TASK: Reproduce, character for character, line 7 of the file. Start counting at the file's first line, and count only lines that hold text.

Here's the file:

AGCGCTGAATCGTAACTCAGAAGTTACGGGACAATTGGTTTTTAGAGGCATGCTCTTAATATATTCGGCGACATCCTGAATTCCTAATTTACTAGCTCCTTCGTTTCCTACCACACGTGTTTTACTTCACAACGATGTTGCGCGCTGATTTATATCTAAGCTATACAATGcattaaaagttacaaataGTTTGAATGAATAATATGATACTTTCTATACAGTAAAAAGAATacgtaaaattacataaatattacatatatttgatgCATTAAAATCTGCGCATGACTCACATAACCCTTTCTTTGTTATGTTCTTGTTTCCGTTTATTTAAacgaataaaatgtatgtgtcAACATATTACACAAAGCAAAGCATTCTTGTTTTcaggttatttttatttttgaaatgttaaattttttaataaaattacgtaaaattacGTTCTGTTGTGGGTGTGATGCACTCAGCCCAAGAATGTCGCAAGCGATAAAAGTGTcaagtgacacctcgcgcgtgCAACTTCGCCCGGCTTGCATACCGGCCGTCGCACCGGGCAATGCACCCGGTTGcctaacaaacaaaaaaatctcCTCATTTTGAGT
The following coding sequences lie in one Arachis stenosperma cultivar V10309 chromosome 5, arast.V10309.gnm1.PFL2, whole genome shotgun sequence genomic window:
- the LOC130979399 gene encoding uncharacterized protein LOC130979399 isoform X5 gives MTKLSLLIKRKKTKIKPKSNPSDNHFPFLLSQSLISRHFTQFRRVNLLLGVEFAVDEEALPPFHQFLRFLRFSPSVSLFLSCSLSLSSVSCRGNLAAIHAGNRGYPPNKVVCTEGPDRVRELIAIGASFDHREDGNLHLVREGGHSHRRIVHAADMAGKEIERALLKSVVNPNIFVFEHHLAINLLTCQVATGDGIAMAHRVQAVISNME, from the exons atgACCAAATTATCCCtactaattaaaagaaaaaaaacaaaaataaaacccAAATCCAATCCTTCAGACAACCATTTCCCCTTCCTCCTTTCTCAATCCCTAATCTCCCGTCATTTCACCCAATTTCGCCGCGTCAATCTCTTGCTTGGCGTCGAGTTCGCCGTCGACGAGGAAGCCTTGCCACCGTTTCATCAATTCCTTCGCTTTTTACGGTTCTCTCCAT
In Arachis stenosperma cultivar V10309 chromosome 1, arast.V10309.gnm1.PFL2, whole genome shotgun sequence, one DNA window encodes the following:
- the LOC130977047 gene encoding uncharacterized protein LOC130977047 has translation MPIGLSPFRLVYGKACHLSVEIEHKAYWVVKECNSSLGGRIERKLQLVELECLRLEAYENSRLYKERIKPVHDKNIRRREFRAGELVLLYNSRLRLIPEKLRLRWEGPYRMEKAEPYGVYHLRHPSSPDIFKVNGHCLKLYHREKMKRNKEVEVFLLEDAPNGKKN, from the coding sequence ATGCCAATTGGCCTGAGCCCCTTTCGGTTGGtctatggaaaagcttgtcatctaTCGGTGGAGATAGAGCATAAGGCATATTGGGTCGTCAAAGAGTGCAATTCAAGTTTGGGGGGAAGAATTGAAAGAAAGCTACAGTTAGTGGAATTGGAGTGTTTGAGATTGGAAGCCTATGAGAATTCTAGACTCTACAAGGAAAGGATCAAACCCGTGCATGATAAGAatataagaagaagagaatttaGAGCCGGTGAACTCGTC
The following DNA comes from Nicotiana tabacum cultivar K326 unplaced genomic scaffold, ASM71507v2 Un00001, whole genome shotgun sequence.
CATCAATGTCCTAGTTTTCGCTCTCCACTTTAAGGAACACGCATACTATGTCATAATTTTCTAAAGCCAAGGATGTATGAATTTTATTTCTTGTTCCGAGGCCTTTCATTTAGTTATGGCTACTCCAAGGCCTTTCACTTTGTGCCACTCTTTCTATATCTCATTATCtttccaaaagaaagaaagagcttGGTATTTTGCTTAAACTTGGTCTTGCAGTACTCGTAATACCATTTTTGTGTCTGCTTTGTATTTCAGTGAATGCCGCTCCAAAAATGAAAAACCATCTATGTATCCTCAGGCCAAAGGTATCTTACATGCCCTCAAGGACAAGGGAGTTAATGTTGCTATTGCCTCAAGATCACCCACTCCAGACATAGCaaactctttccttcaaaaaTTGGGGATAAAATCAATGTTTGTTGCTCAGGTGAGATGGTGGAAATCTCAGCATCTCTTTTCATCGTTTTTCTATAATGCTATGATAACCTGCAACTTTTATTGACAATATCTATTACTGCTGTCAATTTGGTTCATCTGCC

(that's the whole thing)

CATCAATGTCCTAGTTTTCGCTCTCCACTTTAAGGAACACGCATACTATGTCATAATTTTCTAAAGCCAAGGATGTATGAATTTTATTTCTTGTTCCGAGGCCTTTCATTTAGTTATGGCTACTCCAAGGCCTTTCACTTTGTGCCACTCTTTCTATATCTCATTATCtttccaaaagaaagaaagagcttGGTATTTTGCTTAAACTTGGTCTTGCAGTACTCGTAATACCATTTTTGTGTCTGCTTTGTATTTCAGTGAATGCCGCTCCAAAAATGAAAAACCATCTATGTATCCTCAGGCCAAAGGTATCTTACATGCCCTCAAGGACAAGGGAGTTAATGTTGCTATTGCCTCAAGATCACCCACTCCAGACATAGCaaactctttccttcaaaaaTTGGGGATAAAATCAATGTTTGTTGCTCAGGTGAGATGGTGGAAATCTCAGCATCTCTTTTCATCGTTTTTCTATAATGCTATGATAACCTGCAACTTTTATTGACAATATCTATTACTGCTGTCAATTTGGTTCATCTGCC